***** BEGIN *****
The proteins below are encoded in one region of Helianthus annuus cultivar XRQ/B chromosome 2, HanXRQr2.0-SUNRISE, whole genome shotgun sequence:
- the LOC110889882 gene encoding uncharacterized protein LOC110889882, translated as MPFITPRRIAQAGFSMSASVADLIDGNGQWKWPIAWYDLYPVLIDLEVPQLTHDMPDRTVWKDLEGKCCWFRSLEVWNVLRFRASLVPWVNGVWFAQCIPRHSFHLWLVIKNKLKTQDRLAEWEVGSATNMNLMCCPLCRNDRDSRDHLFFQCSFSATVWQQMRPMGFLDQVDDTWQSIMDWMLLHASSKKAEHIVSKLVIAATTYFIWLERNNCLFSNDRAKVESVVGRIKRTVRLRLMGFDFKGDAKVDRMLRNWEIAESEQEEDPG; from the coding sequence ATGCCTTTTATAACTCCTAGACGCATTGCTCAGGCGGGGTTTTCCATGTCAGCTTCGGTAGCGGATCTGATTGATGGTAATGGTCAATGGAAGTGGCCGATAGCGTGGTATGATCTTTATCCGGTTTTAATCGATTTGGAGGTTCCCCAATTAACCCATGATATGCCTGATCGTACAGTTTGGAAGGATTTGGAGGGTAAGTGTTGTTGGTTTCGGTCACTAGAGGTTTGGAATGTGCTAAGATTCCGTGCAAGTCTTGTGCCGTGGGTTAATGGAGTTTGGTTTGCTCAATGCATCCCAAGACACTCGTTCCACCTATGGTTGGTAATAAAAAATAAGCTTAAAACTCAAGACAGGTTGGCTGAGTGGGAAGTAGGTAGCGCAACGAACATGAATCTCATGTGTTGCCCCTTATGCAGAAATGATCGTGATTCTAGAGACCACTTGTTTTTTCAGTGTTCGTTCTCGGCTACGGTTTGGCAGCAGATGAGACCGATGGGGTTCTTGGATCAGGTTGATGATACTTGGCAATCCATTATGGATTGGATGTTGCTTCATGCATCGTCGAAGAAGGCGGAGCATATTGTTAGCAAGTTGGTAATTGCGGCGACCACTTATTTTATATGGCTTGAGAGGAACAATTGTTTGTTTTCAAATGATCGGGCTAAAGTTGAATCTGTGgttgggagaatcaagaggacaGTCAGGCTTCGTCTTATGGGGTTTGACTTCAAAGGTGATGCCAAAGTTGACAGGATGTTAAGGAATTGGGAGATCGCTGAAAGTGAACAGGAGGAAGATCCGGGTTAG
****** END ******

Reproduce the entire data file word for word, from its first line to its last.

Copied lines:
The proteins below are encoded in one region of Helianthus annuus cultivar XRQ/B chromosome 2, HanXRQr2.0-SUNRISE, whole genome shotgun sequence:
- the LOC110889882 gene encoding uncharacterized protein LOC110889882, translated as MPFITPRRIAQAGFSMSASVADLIDGNGQWKWPIAWYDLYPVLIDLEVPQLTHDMPDRTVWKDLEGKCCWFRSLEVWNVLRFRASLVPWVNGVWFAQCIPRHSFHLWLVIKNKLKTQDRLAEWEVGSATNMNLMCCPLCRNDRDSRDHLFFQCSFSATVWQQMRPMGFLDQVDDTWQSIMDWMLLHASSKKAEHIVSKLVIAATTYFIWLERNNCLFSNDRAKVESVVGRIKRTVRLRLMGFDFKGDAKVDRMLRNWEIAESEQEEDPG; from the coding sequence ATGCCTTTTATAACTCCTAGACGCATTGCTCAGGCGGGGTTTTCCATGTCAGCTTCGGTAGCGGATCTGATTGATGGTAATGGTCAATGGAAGTGGCCGATAGCGTGGTATGATCTTTATCCGGTTTTAATCGATTTGGAGGTTCCCCAATTAACCCATGATATGCCTGATCGTACAGTTTGGAAGGATTTGGAGGGTAAGTGTTGTTGGTTTCGGTCACTAGAGGTTTGGAATGTGCTAAGATTCCGTGCAAGTCTTGTGCCGTGGGTTAATGGAGTTTGGTTTGCTCAATGCATCCCAAGACACTCGTTCCACCTATGGTTGGTAATAAAAAATAAGCTTAAAACTCAAGACAGGTTGGCTGAGTGGGAAGTAGGTAGCGCAACGAACATGAATCTCATGTGTTGCCCCTTATGCAGAAATGATCGTGATTCTAGAGACCACTTGTTTTTTCAGTGTTCGTTCTCGGCTACGGTTTGGCAGCAGATGAGACCGATGGGGTTCTTGGATCAGGTTGATGATACTTGGCAATCCATTATGGATTGGATGTTGCTTCATGCATCGTCGAAGAAGGCGGAGCATATTGTTAGCAAGTTGGTAATTGCGGCGACCACTTATTTTATATGGCTTGAGAGGAACAATTGTTTGTTTTCAAATGATCGGGCTAAAGTTGAATCTGTGgttgggagaatcaagaggacaGTCAGGCTTCGTCTTATGGGGTTTGACTTCAAAGGTGATGCCAAAGTTGACAGGATGTTAAGGAATTGGGAGATCGCTGAAAGTGAACAGGAGGAAGATCCGGGTTAG